These waiting periods are very much the same right across the country. The federal Liberals balanced the budget, but it came at a tremendous cost to the provinces. It is easy to fix the problem if all one does is pass the problem on to another level of government. This is what has been going on over the years.

Years ago Ottawa paid roughly about 50% of a province's total health care budget and today it is less than 20%. It is down to about 15% or 16%. That is one of the reasons that we have such a lineup for services and that is why it is impossible to recruit and retain nurses, doctors and other medical people in Canada. Health care in the country needs more money.

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The Acting Speaker (Mrs. Hinton)

It being 6:15 p.m., it is my duty to interrupt the proceedings and put forthwith every question necessary to dispose of the motion now before the House.

Is the House ready for the question?

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Some hon. members

Question.

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The Acting Speaker (Mrs. Hinton)

The question is on the motion. Is it the pleasure of the House to adopt the motion?

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Some hon. members

Agreed.

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Some hon. members

No.

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The Acting Speaker (Mrs. Hinton)

All those in favour of the motion will please say yea.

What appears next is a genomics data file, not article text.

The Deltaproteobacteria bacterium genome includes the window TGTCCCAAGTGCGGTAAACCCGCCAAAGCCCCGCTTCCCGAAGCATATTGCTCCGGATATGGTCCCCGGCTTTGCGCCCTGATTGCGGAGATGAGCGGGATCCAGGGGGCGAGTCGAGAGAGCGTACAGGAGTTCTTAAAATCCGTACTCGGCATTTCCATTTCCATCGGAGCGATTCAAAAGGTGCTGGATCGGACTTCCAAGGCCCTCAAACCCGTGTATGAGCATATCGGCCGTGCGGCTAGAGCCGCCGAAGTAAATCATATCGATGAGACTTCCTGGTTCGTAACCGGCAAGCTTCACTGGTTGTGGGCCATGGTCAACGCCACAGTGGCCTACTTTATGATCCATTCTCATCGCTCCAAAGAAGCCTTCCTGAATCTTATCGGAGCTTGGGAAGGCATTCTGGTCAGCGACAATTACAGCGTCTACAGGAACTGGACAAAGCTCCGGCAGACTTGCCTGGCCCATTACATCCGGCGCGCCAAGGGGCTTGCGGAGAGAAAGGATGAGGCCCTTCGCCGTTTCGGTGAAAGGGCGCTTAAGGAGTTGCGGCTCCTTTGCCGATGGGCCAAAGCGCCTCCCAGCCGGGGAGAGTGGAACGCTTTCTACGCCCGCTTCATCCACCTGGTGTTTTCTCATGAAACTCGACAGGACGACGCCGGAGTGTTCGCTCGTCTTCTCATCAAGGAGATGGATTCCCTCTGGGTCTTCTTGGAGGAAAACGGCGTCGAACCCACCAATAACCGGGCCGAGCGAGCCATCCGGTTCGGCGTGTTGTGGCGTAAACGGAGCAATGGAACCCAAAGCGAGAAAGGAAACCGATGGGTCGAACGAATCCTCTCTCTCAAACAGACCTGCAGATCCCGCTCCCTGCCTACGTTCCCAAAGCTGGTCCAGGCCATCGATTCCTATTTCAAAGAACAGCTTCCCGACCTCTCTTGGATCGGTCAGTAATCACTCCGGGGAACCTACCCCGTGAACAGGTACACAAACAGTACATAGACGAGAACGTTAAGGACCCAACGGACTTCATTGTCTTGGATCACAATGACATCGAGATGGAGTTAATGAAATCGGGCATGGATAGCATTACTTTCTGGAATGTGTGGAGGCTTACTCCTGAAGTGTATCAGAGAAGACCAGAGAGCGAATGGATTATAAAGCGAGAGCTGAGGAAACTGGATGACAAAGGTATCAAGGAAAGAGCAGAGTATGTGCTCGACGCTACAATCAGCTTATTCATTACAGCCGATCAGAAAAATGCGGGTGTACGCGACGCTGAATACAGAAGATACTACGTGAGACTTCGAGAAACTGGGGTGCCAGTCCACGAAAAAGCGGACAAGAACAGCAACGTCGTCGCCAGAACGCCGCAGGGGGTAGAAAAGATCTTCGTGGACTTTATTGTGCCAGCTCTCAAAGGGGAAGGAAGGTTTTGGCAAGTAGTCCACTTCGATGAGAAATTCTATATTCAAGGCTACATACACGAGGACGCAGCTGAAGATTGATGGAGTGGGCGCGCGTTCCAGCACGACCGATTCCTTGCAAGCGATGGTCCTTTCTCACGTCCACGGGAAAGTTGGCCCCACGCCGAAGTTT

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Some hon. members

Yea.

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The Acting Speaker (Mrs. Hinton)

All those opposed will please say nay.

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Some hon. members

Nay.

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The Acting Speaker (Mrs. Hinton)

In my opinion the yeas have it.

And more than five members having risen:

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The Acting Speaker (Mrs. Hinton)

Pursuant to order made on Thursday, February 12, the recorded division is deferred until Tuesday, February 17, at the expiry of the time provided for government orders.

A motion to adjourn the House under Standing Order 38 deemed to have been moved.

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LIB

Charles Caccia

Liberal

Hon. Charles Caccia (Davenport, Lib.)

Madam Speaker, I wish to congratulate you in your new role.

I am making this intervention following a question that I put to the Minister of Agriculture and Agri-Food on February 5. I asked if he would reject Monsanto's application to release genetically modified wheat in Canada, given the growing opposition by farmers and groups because of a potential loss of premium markets?

The minister's reply did not really answer my question on the economic impact of releasing genetically modified wheat. It seems to me that this matter needs to be pursued and that Monsanto's application should be rejected for the following reasons.

First, according to scientific studies, GM crops cross easily with non-genetically modified crops of the same species growing nearby.